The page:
Metro Or Provincial Living…  The Pros And Cons

There certainly is a lot to be said for living in the metropolitan suburbs of Melbourne, but I’m sure we’ve all watched Escape To The Country at one time or another and dreamed of a more relaxed lifestyle, so lets have a look at the pros and cons, both financially and lifestyle, of city versus country.

Many people living in Melbourne find the prospect of relocating to Country Victoria rather daunting, to say the least. Speaking as a person who has lived both in Melbourne and in the country, I can tell you that a country lifestyle wins hand down over city living every time.



Land is considerably cheaper to buy and, depending on how far from Melbourne you buy, prices per square metre can vary quite significantly For example, land in Footscray, for example, will set you back around $1,000 per square metre, with no dwelling on it, whereas, vacant land located 2 hours plus from Melbourne in a Township Zone can be snapped up from around $77 per square metre, complete with planning permit for a 2 bedroom dwelling and only around an hours’ drive from Lorne or Apollo Bay on the Great Ocean Rd

Below is a list of residential land priced per square metere in Melbourne and various locations around Victoria.

Truganina:                       $837   sqm

Armstrong Creek:          $435    sqm

Winchelsea:                    $158    sqm

Colac:                              $100    sqm

Gellibrand:                     $77     sqm

Wollert:                          $399   sqm

Beveridge:                     $147    sqm

Wallan:                          $627   sqm

Bacchus Marsh:           $331   sqm

Bannockburn:              $436   sqm

Kyneton:                       $439   sqm



As a rule of thumb, construction of a new home is around $10,000 to $12,000 per square, depending on the level of fitout. You can realistically add up to 10 percent on that if you decide to build in rural Victoria, due to material transport costs and labor travel costs, depending on how far from Melbourne you decide to build.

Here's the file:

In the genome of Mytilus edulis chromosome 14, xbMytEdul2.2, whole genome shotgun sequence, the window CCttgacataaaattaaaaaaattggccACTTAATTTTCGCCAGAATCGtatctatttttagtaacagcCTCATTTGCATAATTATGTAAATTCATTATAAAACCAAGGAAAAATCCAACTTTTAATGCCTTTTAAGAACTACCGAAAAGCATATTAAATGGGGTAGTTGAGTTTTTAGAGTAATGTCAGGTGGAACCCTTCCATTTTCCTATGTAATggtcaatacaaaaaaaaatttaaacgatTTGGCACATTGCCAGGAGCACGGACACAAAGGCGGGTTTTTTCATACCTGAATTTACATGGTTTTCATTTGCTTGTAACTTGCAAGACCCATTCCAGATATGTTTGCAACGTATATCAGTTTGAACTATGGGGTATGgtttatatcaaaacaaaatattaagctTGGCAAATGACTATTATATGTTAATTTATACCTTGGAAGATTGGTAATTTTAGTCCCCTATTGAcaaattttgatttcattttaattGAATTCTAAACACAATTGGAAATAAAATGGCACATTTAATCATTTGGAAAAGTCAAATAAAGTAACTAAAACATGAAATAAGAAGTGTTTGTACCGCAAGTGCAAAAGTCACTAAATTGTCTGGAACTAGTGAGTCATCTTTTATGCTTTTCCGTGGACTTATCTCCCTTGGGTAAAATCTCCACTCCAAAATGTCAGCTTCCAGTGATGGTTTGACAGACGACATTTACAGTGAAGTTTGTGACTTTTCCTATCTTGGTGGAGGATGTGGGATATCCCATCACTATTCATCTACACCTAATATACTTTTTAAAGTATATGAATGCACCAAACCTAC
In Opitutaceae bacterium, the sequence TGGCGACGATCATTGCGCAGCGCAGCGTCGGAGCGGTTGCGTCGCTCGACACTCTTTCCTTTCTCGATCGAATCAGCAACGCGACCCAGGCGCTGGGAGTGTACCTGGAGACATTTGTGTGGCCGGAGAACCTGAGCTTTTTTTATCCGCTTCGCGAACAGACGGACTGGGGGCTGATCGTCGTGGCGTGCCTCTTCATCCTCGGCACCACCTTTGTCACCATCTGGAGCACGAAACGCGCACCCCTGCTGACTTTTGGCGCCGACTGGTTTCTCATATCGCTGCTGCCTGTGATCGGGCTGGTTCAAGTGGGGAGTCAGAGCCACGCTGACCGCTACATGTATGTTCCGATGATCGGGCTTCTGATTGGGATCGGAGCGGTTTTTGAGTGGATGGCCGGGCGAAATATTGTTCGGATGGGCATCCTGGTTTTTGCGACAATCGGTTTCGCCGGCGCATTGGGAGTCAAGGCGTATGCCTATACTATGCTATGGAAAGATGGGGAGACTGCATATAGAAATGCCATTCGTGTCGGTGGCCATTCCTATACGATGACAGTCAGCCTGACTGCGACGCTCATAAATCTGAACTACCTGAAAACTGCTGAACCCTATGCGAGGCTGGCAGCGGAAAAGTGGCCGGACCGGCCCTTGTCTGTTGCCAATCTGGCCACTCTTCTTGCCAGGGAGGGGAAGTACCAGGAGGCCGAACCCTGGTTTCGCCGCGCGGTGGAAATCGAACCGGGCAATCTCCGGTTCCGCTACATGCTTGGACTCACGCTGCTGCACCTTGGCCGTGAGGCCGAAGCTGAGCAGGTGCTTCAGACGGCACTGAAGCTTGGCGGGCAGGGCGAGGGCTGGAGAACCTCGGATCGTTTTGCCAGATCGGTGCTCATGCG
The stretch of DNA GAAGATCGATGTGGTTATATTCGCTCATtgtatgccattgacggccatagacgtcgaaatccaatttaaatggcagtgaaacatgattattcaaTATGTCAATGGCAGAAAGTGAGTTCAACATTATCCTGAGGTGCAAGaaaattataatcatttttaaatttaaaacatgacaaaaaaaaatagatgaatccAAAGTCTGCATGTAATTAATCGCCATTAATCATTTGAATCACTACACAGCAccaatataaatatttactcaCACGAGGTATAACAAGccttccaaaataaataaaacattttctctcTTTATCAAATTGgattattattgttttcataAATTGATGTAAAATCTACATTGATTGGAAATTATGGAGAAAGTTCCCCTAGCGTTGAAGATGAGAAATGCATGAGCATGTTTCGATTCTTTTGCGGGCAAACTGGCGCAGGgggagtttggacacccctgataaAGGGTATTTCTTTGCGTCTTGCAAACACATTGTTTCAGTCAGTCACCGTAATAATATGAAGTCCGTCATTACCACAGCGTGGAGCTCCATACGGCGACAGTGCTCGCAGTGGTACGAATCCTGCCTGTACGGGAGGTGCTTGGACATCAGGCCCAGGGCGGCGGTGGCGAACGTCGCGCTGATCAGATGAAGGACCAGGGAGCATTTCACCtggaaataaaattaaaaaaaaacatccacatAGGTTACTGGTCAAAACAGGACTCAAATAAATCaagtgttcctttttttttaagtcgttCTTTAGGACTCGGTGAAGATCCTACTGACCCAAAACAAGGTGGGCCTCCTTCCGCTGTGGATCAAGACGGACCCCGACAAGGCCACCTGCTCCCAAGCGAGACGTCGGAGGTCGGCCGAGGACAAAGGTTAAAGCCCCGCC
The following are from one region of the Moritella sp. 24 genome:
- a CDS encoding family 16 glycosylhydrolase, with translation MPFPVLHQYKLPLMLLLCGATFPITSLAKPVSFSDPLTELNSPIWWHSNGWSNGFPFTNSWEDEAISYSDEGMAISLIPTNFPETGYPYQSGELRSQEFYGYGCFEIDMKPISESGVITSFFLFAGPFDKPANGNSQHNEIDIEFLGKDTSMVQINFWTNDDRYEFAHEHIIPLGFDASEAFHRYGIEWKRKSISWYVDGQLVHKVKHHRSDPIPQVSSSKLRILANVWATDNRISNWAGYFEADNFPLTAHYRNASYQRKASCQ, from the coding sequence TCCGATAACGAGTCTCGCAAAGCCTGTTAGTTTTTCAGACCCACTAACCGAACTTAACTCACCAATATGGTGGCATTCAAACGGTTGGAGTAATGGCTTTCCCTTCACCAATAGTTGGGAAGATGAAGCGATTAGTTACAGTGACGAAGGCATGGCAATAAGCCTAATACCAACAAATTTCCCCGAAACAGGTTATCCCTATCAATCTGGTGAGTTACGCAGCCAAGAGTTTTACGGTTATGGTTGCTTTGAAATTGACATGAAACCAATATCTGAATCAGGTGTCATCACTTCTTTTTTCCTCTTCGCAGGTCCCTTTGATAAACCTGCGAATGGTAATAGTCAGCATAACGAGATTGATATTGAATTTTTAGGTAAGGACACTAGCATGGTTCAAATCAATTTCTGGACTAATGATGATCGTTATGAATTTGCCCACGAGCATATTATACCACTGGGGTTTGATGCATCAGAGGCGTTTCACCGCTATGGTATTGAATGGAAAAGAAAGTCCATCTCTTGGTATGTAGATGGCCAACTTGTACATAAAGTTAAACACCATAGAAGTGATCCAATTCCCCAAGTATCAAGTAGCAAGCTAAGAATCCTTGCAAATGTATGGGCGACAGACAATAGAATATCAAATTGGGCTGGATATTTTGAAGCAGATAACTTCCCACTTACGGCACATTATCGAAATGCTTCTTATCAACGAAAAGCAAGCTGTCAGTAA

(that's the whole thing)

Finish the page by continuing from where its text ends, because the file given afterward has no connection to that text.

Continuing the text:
The lifestyle in the country, let me tell you, is to die for. The streets are wider, the pace of everyday life is more relaxed, there is no traffic congestion or parking problems and there is plenty of open space to enjoy.

If you buy into a rural community such as Gellibrand or Bannockburn, the government provides school buses to  collect and drop students off at the door.

I know of some communities where the local general store/cafe leaves the tables and chairs outside over night with no fear of theft or vandalism, due to  the lack of crime in that community. Try doing that in Chapel St, South Yarra.

The shopping facilities and entertainment venues are certainly on a parr with Melbourne. You won’t find complexes such as Highpoint, Watergardens or Chadsstone, but you will be able to buy what you want.

Supermarkets are usually open until 10.00 pm every day, and you won’t have to walk a mile to get to them. Coles will be opening their brand new store in Colac towards the end of September 2017, which includes specialty shops and carpark. Safeway have had a complex there for the last 35 years.

Wallan has a Coles Complex as well as a fairly substantial shopping plazza, and Kyneton has a huge Woolworths store and a Coles complex is planned for Diggers Rest.

Places like Colac and Kyneton have state of the art hospitals, medical consulting rooms and dentist services.

Relocating to regional Victoria is made easy if you operate a home based business or are able to work remotely from your employers office. More and more employers are happy to have thier employees work remotely from home, as this save them office space, the cost of equipment and infrastructure and some will even pay for the internet connection and usage.

The blocks also tend to be bigger, giving room for a veggie patch or fruit trees. towards the end of 2016, a block of land in Gellibrand of just over an acre sold for around $137,000. Add to that a build cost of around $170,000 plus another  $30,000 for infrastructure and you start to see just how much more bang you can get for your buck in rural Victoria, compared to the outer Western and Northern Suburbs.


At the end of the day, it all boils down to lifestyle choices, employment choices and budget constraints. this exercise is merely to demonstrate the pro’s and con’s of city versus country living, and you should certainly do your homework before making any decisions. If you are considering the move to the country, you may want to review the Due Diligence Ckecklist



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